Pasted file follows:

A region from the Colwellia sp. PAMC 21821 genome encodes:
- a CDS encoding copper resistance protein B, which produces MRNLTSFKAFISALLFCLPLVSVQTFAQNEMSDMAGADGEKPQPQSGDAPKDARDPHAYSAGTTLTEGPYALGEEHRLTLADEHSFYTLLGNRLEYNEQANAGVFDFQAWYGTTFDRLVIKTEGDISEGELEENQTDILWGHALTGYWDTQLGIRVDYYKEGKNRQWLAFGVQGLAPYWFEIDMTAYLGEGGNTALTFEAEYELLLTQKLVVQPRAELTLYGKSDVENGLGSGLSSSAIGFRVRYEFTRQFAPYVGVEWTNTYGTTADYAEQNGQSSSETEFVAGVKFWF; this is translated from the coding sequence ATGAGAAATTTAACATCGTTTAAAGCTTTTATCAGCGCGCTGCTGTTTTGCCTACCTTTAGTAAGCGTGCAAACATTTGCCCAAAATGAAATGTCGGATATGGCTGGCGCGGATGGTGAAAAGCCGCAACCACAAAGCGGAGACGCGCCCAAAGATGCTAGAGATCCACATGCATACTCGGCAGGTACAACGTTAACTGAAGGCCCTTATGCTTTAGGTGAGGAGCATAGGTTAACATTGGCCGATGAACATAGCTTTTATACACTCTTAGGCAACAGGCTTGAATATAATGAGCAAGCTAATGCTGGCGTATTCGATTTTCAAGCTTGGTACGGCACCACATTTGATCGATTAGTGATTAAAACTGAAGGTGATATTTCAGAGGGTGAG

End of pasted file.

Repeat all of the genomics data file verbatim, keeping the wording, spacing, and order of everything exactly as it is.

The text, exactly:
A region from the Colwellia sp. PAMC 21821 genome encodes:
- a CDS encoding copper resistance protein B, which produces MRNLTSFKAFISALLFCLPLVSVQTFAQNEMSDMAGADGEKPQPQSGDAPKDARDPHAYSAGTTLTEGPYALGEEHRLTLADEHSFYTLLGNRLEYNEQANAGVFDFQAWYGTTFDRLVIKTEGDISEGELEENQTDILWGHALTGYWDTQLGIRVDYYKEGKNRQWLAFGVQGLAPYWFEIDMTAYLGEGGNTALTFEAEYELLLTQKLVVQPRAELTLYGKSDVENGLGSGLSSSAIGFRVRYEFTRQFAPYVGVEWTNTYGTTADYAEQNGQSSSETEFVAGVKFWF; this is translated from the coding sequence ATGAGAAATTTAACATCGTTTAAAGCTTTTATCAGCGCGCTGCTGTTTTGCCTACCTTTAGTAAGCGTGCAAACATTTGCCCAAAATGAAATGTCGGATATGGCTGGCGCGGATGGTGAAAAGCCGCAACCACAAAGCGGAGACGCGCCCAAAGATGCTAGAGATCCACATGCATACTCGGCAGGTACAACGTTAACTGAAGGCCCTTATGCTTTAGGTGAGGAGCATAGGTTAACATTGGCCGATGAACATAGCTTTTATACACTCTTAGGCAACAGGCTTGAATATAATGAGCAAGCTAATGCTGGCGTATTCGATTTTCAAGCTTGGTACGGCACCACATTTGATCGATTAGTGATTAAAACTGAAGGTGATATTTCAGAGGGTGAG